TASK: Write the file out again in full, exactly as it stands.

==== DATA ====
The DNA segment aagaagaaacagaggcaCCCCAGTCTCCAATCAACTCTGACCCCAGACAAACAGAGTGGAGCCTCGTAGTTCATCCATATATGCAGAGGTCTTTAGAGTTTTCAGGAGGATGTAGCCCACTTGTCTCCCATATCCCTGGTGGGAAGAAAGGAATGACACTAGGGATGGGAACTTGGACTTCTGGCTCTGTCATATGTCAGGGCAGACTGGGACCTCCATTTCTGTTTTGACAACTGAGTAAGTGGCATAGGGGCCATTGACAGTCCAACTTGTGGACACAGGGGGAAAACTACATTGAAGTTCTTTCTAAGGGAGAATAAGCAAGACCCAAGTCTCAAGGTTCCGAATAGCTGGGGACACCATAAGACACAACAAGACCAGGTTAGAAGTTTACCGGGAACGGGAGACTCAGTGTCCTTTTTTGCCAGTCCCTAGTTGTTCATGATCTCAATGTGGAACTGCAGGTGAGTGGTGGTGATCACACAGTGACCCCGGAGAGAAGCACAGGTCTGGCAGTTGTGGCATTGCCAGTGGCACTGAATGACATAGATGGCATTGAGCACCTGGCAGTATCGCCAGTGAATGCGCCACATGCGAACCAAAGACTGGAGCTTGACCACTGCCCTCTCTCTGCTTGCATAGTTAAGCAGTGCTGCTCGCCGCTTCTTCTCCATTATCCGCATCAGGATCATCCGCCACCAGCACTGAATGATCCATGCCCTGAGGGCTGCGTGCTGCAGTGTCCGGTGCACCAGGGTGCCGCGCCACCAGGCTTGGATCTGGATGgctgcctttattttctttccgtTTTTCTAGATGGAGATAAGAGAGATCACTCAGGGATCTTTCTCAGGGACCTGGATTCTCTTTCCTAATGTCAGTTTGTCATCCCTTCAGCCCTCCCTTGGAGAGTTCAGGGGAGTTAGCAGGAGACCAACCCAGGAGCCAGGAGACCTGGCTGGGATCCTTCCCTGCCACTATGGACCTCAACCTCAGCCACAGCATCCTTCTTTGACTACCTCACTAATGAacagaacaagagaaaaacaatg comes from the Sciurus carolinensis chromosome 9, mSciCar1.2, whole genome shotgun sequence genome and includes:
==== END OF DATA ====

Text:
The DNA segment aagaagaaacagaggcaCCCCAGTCTCCAATCAACTCTGACCCCAGACAAACAGAGTGGAGCCTCGTAGTTCATCCATATATGCAGAGGTCTTTAGAGTTTTCAGGAGGATGTAGCCCACTTGTCTCCCATATCCCTGGTGGGAAGAAAGGAATGACACTAGGGATGGGAACTTGGACTTCTGGCTCTGTCATATGTCAGGGCAGACTGGGACCTCCATTTCTGTTTTGACAACTGAGTAAGTGGCATAGGGGCCATTGACAGTCCAACTTGTGGACACAGGGGGAAAACTACATTGAAGTTCTTTCTAAGGGAGAATAAGCAAGACCCAAGTCTCAAGGTTCCGAATAGCTGGGGACACCATAAGACACAACAAGACCAGGTTAGAAGTTTACCGGGAACGGGAGACTCAGTGTCCTTTTTTGCCAGTCCCTAGTTGTTCATGATCTCAATGTGGAACTGCAGGTGAGTGGTGGTGATCACACAGTGACCCCGGAGAGAAGCACAGGTCTGGCAGTTGTGGCATTGCCAGTGGCACTGAATGACATAGATGGCATTGAGCACCTGGCAGTATCGCCAGTGAATGCGCCACATGCGAACCAAAGACTGGAGCTTGACCACTGCCCTCTCTCTGCTTGCATAGTTAAGCAGTGCTGCTCGCCGCTTCTTCTCCATTATCCGCATCAGGATCATCCGCCACCAGCACTGAATGATCCATGCCCTGAGGGCTGCGTGCTGCAGTGTCCGGTGCACCAGGGTGCCGCGCCACCAGGCTTGGATCTGGATGgctgcctttattttctttccgtTTTTCTAGATGGAGATAAGAGAGATCACTCAGGGATCTTTCTCAGGGACCTGGATTCTCTTTCCTAATGTCAGTTTGTCATCCCTTCAGCCCTCCCTTGGAGAGTTCAGGGGAGTTAGCAGGAGACCAACCCAGGAGCCAGGAGACCTGGCTGGGATCCTTCCCTGCCACTATGGACCTCAACCTCAGCCACAGCATCCTTCTTTGACTACCTCACTAATGAacagaacaagagaaaaacaatg comes from the Sciurus carolinensis chromosome 9, mSciCar1.2, whole genome shotgun sequence genome and includes: